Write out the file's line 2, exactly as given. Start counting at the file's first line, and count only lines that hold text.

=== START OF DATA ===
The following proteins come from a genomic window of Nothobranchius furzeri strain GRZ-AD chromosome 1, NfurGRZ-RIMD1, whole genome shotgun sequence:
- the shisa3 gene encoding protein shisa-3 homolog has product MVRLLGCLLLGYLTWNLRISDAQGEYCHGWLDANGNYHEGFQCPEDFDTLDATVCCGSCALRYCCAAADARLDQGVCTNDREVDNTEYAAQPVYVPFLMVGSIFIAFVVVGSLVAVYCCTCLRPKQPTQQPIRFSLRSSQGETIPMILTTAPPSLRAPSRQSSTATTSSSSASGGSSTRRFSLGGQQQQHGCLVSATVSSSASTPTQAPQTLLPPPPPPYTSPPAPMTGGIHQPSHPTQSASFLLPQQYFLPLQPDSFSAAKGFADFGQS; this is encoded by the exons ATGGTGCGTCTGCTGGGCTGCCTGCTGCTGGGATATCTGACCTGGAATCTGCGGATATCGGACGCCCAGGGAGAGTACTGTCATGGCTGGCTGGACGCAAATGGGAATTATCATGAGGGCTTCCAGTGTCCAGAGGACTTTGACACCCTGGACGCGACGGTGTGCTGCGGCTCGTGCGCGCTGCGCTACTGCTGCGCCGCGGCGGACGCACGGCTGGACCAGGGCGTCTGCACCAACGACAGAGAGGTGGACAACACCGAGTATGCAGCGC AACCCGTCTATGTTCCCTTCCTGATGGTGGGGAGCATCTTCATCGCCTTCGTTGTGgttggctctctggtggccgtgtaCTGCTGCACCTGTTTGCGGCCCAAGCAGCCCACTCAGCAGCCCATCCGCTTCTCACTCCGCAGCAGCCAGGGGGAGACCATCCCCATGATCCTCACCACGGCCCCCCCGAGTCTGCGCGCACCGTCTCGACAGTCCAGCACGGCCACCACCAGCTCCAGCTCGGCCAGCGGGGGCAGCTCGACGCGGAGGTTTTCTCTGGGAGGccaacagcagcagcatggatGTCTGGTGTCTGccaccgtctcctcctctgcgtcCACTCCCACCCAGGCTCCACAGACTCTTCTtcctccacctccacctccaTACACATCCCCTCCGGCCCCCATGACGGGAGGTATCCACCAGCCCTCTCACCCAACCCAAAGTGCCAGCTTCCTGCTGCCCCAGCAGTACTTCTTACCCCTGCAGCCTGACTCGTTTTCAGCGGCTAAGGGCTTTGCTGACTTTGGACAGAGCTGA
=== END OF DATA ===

- the shisa3 gene encoding protein shisa-3 homolog has product MVRLLGCLLLGYLTWNLRISDAQGEYCHGWLDANGNYHEGFQCPEDFDTLDATVCCGSCALRYCCAAADARLDQGVCTNDREVDNTEYAAQPVYVPFLMVGSIFIAFVVVGSLVAVYCCTCLRPKQPTQQPIRFSLRSSQGETIPMILTTAPPSLRAPSRQSSTATTSSSSASGGSSTRRFSLGGQQQQHGCLVSATVSSSASTPTQAPQTLLPPPPPPYTSPPAPMTGGIHQPSHPTQSASFLLPQQYFLPLQPDSFSAAKGFADFGQS; this is encoded by the exons ATGGTGCGTCTGCTGGGCTGCCTGCTGCTGGGATATCTGACCTGGAATCTGCGGATATCGGACGCCCAGGGAGAGTACTGTCATGGCTGGCTGGACGCAAATGGGAATTATCATGAGGGCTTCCAGTGTCCAGAGGACTTTGACACCCTGGACGCGACGGTGTGCTGCGGCTCGTGCGCGCTGCGCTACTGCTGCGCCGCGGCGGACGCACGGCTGGACCAGGGCGTCTGCACCAACGACAGAGAGGTGGACAACACCGAGTATGCAGCGC AACCCGTCTATGTTCCCTTCCTGATGGTGGGGAGCATCTTCATCGCCTTCGTTGTGgttggctctctggtggccgtgtaCTGCTGCACCTGTTTGCGGCCCAAGCAGCCCACTCAGCAGCCCATCCGCTTCTCACTCCGCAGCAGCCAGGGGGAGACCATCCCCATGATCCTCACCACGGCCCCCCCGAGTCTGCGCGCACCGTCTCGACAGTCCAGCACGGCCACCACCAGCTCCAGCTCGGCCAGCGGGGGCAGCTCGACGCGGAGGTTTTCTCTGGGAGGccaacagcagcagcatggatGTCTGGTGTCTGccaccgtctcctcctctgcgtcCACTCCCACCCAGGCTCCACAGACTCTTCTtcctccacctccacctccaTACACATCCCCTCCGGCCCCCATGACGGGAGGTATCCACCAGCCCTCTCACCCAACCCAAAGTGCCAGCTTCCTGCTGCCCCAGCAGTACTTCTTACCCCTGCAGCCTGACTCGTTTTCAGCGGCTAAGGGCTTTGCTGACTTTGGACAGAGCTGA